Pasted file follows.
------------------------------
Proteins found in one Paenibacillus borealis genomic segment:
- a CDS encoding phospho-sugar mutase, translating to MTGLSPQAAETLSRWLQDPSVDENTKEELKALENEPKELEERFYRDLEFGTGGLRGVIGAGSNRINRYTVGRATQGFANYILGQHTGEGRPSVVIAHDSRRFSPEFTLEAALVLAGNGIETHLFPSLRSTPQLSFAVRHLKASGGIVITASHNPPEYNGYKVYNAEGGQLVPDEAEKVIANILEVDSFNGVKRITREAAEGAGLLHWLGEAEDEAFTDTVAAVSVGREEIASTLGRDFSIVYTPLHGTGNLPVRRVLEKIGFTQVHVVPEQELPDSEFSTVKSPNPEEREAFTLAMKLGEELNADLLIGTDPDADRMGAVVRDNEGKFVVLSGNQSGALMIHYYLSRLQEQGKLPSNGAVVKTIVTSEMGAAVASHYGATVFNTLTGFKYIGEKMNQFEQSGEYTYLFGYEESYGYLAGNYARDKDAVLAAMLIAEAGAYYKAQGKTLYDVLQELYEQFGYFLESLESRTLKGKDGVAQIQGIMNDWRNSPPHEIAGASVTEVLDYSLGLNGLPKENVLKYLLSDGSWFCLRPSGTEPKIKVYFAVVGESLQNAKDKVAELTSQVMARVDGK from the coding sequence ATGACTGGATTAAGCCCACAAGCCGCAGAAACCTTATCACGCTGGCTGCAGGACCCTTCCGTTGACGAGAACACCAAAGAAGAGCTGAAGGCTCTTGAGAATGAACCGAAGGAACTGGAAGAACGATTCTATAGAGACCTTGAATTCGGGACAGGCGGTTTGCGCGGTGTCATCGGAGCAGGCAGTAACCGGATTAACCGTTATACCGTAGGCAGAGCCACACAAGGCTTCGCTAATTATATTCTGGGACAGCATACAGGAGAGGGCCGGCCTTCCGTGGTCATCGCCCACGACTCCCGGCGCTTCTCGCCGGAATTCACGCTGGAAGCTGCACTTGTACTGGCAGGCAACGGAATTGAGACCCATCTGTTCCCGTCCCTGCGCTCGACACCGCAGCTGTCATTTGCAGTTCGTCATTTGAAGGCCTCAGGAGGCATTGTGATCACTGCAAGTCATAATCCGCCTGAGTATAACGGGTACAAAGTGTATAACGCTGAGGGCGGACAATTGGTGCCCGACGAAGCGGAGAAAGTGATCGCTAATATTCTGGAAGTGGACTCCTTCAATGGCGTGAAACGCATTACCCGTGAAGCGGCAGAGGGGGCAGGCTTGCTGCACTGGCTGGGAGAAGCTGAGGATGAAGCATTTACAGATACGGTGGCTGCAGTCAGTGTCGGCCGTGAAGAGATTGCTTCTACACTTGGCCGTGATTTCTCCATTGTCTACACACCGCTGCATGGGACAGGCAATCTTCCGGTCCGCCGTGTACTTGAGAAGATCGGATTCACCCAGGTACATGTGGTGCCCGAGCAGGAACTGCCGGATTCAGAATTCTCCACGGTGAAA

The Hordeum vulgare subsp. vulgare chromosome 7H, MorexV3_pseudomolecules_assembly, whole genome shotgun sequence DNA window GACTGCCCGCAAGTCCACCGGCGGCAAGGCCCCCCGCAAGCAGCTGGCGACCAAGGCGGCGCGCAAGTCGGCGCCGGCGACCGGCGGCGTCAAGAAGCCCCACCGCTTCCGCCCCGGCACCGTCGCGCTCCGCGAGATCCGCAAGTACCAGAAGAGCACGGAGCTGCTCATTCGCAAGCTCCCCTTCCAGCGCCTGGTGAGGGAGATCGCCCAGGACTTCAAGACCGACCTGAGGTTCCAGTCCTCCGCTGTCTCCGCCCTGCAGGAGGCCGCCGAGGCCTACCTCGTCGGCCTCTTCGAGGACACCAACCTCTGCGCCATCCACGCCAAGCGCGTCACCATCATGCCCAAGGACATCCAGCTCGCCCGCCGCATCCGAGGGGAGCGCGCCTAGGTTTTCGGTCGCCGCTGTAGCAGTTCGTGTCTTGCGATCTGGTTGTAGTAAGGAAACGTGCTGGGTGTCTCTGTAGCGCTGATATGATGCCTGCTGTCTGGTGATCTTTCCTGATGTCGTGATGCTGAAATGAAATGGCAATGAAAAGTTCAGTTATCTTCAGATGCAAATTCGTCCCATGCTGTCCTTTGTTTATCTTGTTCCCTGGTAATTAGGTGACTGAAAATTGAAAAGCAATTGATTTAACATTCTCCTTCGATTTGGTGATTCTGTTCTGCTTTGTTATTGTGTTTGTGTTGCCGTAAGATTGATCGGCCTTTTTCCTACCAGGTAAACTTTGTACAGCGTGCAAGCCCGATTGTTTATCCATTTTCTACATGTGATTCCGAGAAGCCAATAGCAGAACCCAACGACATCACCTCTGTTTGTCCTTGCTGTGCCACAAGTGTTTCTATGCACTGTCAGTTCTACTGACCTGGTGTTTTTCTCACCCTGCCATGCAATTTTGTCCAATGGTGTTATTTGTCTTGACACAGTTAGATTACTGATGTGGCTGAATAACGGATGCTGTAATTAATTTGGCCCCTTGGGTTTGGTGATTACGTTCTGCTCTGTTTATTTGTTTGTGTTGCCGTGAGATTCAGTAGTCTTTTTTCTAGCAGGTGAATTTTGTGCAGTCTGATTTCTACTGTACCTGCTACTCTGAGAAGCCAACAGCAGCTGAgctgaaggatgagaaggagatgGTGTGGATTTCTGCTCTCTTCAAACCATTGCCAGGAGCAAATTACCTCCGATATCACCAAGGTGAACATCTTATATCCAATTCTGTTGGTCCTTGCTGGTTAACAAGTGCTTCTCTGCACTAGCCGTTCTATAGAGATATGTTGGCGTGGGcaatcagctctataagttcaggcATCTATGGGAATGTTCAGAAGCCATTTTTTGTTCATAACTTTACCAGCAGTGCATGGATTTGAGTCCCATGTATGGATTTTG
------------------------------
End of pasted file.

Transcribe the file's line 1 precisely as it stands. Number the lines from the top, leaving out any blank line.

Proteins found in one Paenibacillus borealis genomic segment: